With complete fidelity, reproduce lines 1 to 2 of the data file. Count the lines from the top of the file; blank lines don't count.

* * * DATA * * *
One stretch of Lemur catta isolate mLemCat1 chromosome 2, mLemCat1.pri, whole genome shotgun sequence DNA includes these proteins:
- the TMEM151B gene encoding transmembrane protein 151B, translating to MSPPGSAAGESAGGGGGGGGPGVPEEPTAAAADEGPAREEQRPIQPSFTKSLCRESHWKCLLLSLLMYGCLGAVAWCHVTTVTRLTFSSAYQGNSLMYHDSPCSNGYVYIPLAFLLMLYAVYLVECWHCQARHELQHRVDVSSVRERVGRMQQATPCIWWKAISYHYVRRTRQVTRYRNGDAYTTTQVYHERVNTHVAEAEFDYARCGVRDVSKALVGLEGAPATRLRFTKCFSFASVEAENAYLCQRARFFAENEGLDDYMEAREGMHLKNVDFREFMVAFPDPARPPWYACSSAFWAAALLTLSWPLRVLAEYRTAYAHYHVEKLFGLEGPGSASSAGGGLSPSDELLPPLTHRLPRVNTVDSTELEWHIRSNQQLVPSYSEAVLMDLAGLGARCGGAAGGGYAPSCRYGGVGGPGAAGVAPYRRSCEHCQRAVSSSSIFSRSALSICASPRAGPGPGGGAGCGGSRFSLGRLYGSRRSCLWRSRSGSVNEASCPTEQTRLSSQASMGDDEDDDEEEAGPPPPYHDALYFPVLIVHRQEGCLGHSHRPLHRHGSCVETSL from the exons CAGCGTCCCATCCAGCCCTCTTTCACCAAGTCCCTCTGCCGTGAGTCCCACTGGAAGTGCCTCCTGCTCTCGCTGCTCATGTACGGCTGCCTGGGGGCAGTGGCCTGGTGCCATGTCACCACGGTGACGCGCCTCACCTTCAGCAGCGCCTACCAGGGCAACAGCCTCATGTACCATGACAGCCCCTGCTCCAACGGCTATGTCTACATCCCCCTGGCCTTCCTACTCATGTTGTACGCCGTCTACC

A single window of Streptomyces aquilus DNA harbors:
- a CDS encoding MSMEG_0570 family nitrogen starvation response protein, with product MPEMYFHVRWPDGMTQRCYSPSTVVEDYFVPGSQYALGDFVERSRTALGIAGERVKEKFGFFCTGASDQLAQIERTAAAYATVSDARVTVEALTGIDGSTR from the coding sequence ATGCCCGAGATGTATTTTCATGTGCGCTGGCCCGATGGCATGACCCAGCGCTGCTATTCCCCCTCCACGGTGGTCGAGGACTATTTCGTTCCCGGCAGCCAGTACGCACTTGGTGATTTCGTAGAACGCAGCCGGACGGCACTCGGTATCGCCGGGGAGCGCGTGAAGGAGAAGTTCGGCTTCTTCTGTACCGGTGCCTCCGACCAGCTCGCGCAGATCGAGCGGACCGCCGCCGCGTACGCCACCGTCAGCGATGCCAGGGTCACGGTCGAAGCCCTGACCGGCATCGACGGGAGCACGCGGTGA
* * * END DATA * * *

One stretch of Lemur catta isolate mLemCat1 chromosome 2, mLemCat1.pri, whole genome shotgun sequence DNA includes these proteins:
- the TMEM151B gene encoding transmembrane protein 151B, translating to MSPPGSAAGESAGGGGGGGGPGVPEEPTAAAADEGPAREEQRPIQPSFTKSLCRESHWKCLLLSLLMYGCLGAVAWCHVTTVTRLTFSSAYQGNSLMYHDSPCSNGYVYIPLAFLLMLYAVYLVECWHCQARHELQHRVDVSSVRERVGRMQQATPCIWWKAISYHYVRRTRQVTRYRNGDAYTTTQVYHERVNTHVAEAEFDYARCGVRDVSKALVGLEGAPATRLRFTKCFSFASVEAENAYLCQRARFFAENEGLDDYMEAREGMHLKNVDFREFMVAFPDPARPPWYACSSAFWAAALLTLSWPLRVLAEYRTAYAHYHVEKLFGLEGPGSASSAGGGLSPSDELLPPLTHRLPRVNTVDSTELEWHIRSNQQLVPSYSEAVLMDLAGLGARCGGAAGGGYAPSCRYGGVGGPGAAGVAPYRRSCEHCQRAVSSSSIFSRSALSICASPRAGPGPGGGAGCGGSRFSLGRLYGSRRSCLWRSRSGSVNEASCPTEQTRLSSQASMGDDEDDDEEEAGPPPPYHDALYFPVLIVHRQEGCLGHSHRPLHRHGSCVETSL from the exons CAGCGTCCCATCCAGCCCTCTTTCACCAAGTCCCTCTGCCGTGAGTCCCACTGGAAGTGCCTCCTGCTCTCGCTGCTCATGTACGGCTGCCTGGGGGCAGTGGCCTGGTGCCATGTCACCACGGTGACGCGCCTCACCTTCAGCAGCGCCTACCAGGGCAACAGCCTCATGTACCATGACAGCCCCTGCTCCAACGGCTATGTCTACATCCCCCTGGCCTTCCTACTCATGTTGTACGCCGTCTACC